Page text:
Philadelphia, PA (Sports Network) -
The 2011 tennis season is already well underway, but it will be upon us full-bore when the Australian Open swings into action next week.
Most of the usual suspects will be on hand in Melbourne, with the exception (big exception) of the reigning two-time women's champion, Serena Williams. The 13-time major titlist has been sidelined for six months and she continues to nurse a foot injury that required surgery last summer.
The five-time Aussie Open champ Serena, who beat her arch-rival Justine Henin in three sets in last year's marquee women's finale in Oz, will not get a chance to become the first woman to win three straight Aussies since the "Swiss Miss," Martina Hingis, turned the trick from 1997-99.
Roger Federer boasts four Aussie Open titles among his 16 major championships.
No American woman has ever won the event three straight years.
The 2004 Aussie champion Henin will be on hand for the ladies, while the men's field will be spearheaded by, who else, Rafael Nadal and Roger Federer, the two gents who have simply dominated the Slams in recent years.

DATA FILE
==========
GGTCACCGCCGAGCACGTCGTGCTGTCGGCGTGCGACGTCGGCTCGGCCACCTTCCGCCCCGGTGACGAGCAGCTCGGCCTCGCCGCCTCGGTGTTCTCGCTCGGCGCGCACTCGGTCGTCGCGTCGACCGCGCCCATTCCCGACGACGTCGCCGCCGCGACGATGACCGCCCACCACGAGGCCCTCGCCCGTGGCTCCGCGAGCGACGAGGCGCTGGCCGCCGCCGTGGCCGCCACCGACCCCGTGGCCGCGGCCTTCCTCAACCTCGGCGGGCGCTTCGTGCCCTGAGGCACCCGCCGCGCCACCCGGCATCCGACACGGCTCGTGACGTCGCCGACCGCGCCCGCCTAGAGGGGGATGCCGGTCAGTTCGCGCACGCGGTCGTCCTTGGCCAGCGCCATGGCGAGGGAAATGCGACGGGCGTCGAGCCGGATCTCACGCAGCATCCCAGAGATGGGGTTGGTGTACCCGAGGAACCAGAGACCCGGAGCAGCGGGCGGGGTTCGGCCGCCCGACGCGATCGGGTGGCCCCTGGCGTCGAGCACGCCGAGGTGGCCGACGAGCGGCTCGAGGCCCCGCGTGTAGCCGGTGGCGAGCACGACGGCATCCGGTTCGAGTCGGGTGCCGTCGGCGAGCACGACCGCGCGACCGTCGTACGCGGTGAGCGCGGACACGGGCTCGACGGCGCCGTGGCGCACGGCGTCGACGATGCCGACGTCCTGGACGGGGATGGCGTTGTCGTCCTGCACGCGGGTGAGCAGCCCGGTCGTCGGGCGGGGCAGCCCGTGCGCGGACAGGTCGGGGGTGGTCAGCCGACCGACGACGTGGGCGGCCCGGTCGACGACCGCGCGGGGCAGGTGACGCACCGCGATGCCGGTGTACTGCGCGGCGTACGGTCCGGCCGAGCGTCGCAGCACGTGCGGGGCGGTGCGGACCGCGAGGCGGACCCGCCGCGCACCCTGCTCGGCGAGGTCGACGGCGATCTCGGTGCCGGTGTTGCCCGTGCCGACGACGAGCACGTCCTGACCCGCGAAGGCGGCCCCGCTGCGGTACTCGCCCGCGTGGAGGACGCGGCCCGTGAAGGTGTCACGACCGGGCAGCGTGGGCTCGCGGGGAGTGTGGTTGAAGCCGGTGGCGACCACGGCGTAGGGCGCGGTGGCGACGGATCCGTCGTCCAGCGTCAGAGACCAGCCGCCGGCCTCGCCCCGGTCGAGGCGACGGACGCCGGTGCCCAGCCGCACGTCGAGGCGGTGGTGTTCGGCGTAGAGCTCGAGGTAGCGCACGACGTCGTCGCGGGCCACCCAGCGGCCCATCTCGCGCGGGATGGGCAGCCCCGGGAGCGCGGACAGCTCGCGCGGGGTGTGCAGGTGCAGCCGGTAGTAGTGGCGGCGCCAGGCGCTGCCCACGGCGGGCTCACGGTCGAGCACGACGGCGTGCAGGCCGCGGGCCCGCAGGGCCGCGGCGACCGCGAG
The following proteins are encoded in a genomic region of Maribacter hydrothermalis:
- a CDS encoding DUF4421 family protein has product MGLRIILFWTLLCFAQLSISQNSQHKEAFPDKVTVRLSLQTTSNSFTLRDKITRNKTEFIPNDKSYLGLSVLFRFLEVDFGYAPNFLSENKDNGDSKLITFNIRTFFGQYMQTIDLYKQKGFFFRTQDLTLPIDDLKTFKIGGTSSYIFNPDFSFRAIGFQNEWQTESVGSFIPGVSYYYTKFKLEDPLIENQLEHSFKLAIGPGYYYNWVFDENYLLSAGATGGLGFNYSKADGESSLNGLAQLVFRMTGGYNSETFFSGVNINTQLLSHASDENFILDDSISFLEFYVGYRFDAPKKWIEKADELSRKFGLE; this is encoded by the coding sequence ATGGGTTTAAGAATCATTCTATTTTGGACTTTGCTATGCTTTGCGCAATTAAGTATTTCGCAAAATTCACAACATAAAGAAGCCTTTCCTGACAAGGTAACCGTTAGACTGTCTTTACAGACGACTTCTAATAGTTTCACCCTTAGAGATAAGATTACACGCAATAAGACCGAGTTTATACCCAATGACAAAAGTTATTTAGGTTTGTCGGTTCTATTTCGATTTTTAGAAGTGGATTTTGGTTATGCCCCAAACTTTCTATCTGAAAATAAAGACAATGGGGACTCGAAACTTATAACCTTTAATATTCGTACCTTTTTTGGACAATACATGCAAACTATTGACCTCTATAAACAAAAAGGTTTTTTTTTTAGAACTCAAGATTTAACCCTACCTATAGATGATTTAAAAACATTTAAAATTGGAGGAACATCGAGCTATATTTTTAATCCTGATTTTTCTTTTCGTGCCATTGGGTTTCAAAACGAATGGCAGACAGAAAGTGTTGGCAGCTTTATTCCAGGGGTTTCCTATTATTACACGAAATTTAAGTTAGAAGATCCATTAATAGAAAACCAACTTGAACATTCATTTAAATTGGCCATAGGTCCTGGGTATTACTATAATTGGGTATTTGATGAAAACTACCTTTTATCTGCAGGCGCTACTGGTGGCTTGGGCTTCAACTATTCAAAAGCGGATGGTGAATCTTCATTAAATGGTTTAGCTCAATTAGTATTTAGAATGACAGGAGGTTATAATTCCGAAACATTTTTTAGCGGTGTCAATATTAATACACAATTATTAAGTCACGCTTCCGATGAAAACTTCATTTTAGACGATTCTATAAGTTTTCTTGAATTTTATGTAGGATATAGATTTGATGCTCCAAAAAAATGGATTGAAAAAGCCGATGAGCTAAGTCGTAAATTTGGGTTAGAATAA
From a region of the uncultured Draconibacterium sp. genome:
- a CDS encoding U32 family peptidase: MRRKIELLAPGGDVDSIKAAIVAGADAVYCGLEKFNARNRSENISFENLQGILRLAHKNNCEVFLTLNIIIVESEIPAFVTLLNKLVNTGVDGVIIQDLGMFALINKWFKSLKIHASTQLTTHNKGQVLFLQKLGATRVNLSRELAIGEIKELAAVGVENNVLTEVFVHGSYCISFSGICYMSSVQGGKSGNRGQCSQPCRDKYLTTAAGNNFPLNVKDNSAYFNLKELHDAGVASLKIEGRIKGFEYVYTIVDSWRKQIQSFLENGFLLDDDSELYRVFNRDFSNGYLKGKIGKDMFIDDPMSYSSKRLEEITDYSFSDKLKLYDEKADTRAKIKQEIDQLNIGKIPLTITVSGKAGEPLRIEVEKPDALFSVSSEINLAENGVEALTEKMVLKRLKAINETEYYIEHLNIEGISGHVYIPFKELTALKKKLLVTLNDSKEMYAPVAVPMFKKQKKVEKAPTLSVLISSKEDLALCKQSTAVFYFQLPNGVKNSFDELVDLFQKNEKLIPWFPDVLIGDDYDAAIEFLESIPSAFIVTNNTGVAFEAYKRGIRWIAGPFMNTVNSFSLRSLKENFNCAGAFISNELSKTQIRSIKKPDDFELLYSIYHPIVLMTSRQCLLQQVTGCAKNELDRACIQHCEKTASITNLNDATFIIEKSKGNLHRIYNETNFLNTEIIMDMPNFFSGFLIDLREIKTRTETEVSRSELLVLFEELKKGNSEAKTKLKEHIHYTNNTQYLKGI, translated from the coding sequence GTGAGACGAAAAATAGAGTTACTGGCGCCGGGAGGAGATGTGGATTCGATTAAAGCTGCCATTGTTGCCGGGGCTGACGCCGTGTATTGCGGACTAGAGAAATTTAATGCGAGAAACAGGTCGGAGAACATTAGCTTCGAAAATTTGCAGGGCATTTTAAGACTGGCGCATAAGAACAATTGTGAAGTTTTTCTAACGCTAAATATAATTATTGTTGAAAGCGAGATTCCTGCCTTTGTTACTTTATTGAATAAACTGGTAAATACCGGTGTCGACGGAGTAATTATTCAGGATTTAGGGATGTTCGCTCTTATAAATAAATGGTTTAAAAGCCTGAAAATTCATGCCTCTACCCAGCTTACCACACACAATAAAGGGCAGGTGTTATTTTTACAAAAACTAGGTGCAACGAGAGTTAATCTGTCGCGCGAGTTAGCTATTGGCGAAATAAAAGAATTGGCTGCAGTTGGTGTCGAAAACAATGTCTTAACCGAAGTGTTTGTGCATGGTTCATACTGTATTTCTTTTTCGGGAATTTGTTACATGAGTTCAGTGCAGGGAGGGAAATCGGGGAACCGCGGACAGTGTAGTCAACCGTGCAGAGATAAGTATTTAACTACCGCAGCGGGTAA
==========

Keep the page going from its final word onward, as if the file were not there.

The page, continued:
The 16-time major titlist Federer is the reigning men's champ and has won the Melbourne extravaganza no less than four times. The Swiss stud beat British star Andy Murray in last year's finale after finishing as the runner-up to Nadal there a year earlier.
The machine-like Federer has reached seven straight Aussie Open semis.
Rafael Nadal needs the Aussie Open if he wants to win a remarkable four straight Slams.
Nadal, meanwhile, will look to make some history at the Aussie, as he'll seek a rare fourth straight Grand Slam title, something that hasn't been done on the men's tour since Aussie legend "Rocket" Rod Laver won all four majors in the same season way back in 1969.
The nine-time Grand Slam ace Nadal won three of the four majors last season, with all three coming in succession, at the French Open, Wimbledon and U.S. Open. He bowed out in an Aussie quarterfinal against Murray when he retired in the third set because of knee problems.
Federer and Nadal have accounted for five of the last seven titles Down Under, including four for the former top-ranked Federer. And the two greats have hogged up 25 of the last 30 major titles.
FYI: The last American man to rule in Melbourne was Andre Agassi, eight years ago.